Naval History and Heritage Command

Naval History and Heritage Command

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Earle (DD-635)

(DD-635: dp. 1,630; l. 348'1"; b. 37'; dr. 17'5"; s. 35 k.; cpl. 261; a. 4 5", 5 21" tt.; cl. Benson)

Ralph Earle, born 3 May 1874 at Worcester, Mass., graduated from the Naval Academy in 1896. He served at sea in several ships, among them Massachusetts (BB-2), Essex, and Hornet. While on board Missouri (BB-11), he won commendations from the President and Secretary of the Navy for his conduct at the time of a disastrous turret explosion. He commanded Dolphin (PG-24) at the occupation of Vera Cruz, Mexico, and later commanded Connecticut (BB-18).

Ashore, Earle had duty at the Naval Academy and the Naval Proving Ground. An expert on guns and explosives, he was made Chief of the Bureau of Ordnance shortly before the United States entered World War I. Under his administration the North Sea mine barrage was conceived and executed using a new type of mine, and the plan of mounting naval 14-inch guns on railway cars for use as long-range artillery on the Western Front, was evolved and carried out. After his retirement in 1927, Rear Admiral Earle served as president of Worcester Polytechnic Institute until his death, 13 February 1939.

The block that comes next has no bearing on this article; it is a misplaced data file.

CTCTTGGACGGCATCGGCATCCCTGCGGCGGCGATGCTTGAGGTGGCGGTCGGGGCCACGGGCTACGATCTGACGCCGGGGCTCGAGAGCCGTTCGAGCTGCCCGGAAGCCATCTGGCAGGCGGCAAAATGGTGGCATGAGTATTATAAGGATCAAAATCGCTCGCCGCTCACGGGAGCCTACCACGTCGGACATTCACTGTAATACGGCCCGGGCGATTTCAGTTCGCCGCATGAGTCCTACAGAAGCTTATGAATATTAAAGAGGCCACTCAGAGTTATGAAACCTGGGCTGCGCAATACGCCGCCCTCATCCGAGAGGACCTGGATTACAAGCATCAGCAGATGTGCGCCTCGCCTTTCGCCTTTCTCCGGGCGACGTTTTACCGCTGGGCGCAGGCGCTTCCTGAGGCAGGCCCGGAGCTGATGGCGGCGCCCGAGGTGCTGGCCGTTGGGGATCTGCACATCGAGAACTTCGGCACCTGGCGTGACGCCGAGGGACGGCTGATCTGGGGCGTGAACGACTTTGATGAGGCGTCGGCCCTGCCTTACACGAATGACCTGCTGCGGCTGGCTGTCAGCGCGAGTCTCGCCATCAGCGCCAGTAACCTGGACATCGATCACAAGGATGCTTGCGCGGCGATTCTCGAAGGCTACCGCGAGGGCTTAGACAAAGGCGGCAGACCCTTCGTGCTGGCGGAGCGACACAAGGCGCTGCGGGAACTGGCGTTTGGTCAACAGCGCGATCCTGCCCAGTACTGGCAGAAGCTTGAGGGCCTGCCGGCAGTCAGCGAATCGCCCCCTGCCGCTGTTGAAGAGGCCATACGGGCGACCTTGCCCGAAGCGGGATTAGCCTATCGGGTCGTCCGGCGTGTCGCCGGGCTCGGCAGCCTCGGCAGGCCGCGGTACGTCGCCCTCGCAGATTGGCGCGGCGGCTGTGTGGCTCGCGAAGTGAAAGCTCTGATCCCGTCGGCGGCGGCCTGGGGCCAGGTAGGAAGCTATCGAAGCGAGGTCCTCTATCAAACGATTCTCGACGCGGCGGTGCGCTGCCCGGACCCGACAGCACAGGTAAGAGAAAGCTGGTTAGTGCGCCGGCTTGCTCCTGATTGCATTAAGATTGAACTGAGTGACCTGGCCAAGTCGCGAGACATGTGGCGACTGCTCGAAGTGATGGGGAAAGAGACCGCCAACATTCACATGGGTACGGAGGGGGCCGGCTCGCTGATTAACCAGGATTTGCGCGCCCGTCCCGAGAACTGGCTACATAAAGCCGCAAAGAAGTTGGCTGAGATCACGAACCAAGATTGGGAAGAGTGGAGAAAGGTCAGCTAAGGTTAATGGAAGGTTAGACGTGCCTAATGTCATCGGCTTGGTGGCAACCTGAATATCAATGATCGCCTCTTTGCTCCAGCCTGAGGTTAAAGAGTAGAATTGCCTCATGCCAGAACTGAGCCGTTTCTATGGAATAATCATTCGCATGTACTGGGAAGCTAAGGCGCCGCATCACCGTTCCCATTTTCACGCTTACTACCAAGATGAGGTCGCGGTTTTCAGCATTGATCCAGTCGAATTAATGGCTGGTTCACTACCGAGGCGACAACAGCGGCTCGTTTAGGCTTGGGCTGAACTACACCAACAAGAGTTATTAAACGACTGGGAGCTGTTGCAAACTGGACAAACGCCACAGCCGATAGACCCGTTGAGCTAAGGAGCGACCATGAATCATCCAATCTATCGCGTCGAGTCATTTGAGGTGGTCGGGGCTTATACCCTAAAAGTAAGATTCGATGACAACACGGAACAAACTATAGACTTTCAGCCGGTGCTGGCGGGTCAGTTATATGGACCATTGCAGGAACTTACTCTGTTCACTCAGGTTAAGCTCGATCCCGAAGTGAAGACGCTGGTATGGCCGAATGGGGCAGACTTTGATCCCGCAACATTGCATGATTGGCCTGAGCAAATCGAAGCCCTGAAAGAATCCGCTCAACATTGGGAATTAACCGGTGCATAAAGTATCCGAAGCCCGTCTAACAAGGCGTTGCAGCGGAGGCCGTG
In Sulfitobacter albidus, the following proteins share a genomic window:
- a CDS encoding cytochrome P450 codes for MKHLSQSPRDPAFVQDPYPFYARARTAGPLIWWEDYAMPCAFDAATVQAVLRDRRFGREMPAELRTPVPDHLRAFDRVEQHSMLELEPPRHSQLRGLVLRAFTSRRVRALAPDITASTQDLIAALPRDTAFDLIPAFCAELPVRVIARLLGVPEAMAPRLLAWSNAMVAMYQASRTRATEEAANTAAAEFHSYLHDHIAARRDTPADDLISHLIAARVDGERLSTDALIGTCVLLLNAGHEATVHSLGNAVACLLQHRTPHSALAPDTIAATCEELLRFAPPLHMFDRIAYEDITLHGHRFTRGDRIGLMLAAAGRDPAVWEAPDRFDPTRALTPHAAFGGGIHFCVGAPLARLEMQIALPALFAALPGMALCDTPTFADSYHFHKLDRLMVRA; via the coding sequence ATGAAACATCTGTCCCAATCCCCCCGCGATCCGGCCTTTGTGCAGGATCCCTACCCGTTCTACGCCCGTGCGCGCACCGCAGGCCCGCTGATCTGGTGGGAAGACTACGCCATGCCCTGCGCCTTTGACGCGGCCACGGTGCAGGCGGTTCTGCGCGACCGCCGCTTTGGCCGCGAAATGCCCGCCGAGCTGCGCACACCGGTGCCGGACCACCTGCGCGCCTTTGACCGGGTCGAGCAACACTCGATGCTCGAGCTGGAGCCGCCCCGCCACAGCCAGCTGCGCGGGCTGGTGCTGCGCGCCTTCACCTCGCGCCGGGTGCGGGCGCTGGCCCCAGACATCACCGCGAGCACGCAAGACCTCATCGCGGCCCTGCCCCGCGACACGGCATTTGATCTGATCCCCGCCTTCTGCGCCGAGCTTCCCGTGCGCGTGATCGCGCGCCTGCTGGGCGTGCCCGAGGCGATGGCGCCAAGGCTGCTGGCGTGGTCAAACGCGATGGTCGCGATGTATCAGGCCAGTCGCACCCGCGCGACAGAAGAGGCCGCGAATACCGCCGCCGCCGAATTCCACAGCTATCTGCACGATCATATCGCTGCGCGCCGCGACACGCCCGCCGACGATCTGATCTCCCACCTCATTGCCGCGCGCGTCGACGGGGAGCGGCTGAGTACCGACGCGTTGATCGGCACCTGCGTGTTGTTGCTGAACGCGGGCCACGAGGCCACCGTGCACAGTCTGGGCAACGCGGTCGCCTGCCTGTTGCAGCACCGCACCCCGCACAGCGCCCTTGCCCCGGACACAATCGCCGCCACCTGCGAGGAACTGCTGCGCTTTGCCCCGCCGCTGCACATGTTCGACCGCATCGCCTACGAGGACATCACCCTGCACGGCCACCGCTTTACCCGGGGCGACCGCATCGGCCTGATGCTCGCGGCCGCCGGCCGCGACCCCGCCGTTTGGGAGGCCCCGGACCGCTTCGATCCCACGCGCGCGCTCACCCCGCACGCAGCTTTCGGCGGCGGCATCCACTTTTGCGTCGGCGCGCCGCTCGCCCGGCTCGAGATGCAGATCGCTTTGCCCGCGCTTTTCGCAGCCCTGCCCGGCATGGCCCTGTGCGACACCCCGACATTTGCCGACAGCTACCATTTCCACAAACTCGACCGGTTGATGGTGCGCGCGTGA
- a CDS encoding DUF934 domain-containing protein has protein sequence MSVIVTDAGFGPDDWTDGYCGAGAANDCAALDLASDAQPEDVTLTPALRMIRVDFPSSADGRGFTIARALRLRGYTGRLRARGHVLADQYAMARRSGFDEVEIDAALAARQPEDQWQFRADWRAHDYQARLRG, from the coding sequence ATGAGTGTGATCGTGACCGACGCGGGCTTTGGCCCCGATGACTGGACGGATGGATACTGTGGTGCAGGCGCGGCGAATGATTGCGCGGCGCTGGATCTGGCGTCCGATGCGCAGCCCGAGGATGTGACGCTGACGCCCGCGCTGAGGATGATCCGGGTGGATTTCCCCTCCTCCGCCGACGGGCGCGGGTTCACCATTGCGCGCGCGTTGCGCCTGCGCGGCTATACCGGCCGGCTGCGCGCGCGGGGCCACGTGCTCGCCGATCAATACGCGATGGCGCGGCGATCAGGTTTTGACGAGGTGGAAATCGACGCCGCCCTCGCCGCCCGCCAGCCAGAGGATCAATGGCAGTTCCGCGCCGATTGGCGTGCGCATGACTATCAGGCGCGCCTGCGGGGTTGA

Earle (DD-635) was launched 10 December 1941 by Boston Navy Yard; sponsored by Mrs. John F. Hines, Jr., daughter of Rear Admiral Earle; and commissioned 1 September 1942, Lieutenant Commander H. W. Howe in command.

Between 12 December 1942 and 28 April 1943, Earle escorted three convoys carrying essential men and supplies to Casablanca. On her first voyage, she made two night attacks on surfaced submarines. Sailing from Norfolk 8 June she arrived at Oran on the 22d to prepare for the invasion of Sicily, and screened the transport area off Scoglitti 10 July. Two days later she carried on an inspection of the beach area, then served on escort duty between north Africa ports and Sicily until 11 August when she got underway for New York, arriving the 22d.

From 6 December 1943 to 1 May 1944, Earle escorted convoys between Boston and New York and the United Kingdom, making four such voyages. She crossed to Naples, arriving 31 May for a summer of general escort duty and training in the Mediterranean between 19 November 1944 and 11 June 1945.

Earle arrived at Norfolk 20 June 1945 for conversion to a destroyer minesweeper, and was reclassified DMS-42, 23 June 1945. Ordered to the Pacific at the war's end, she left Norfolk 27 August and called at San Diego, Pearl Harbor, and Eniwetok before arriving at Okinawa 15 October. She served in the Far East on occupation duty until 18 March 1946, sweeping minefields off Korea, later in a team directing Japanese minesweepers in their home waters. Arriving at San Francisco 9 April, Earle was placed out of commission in reserve 17 May 1947. Her classification reverted to DD-635, 15 July 1955.

Earle received two battle stars for World War II service.

Published: Wed Mar 30 12:55:32 EDT 2016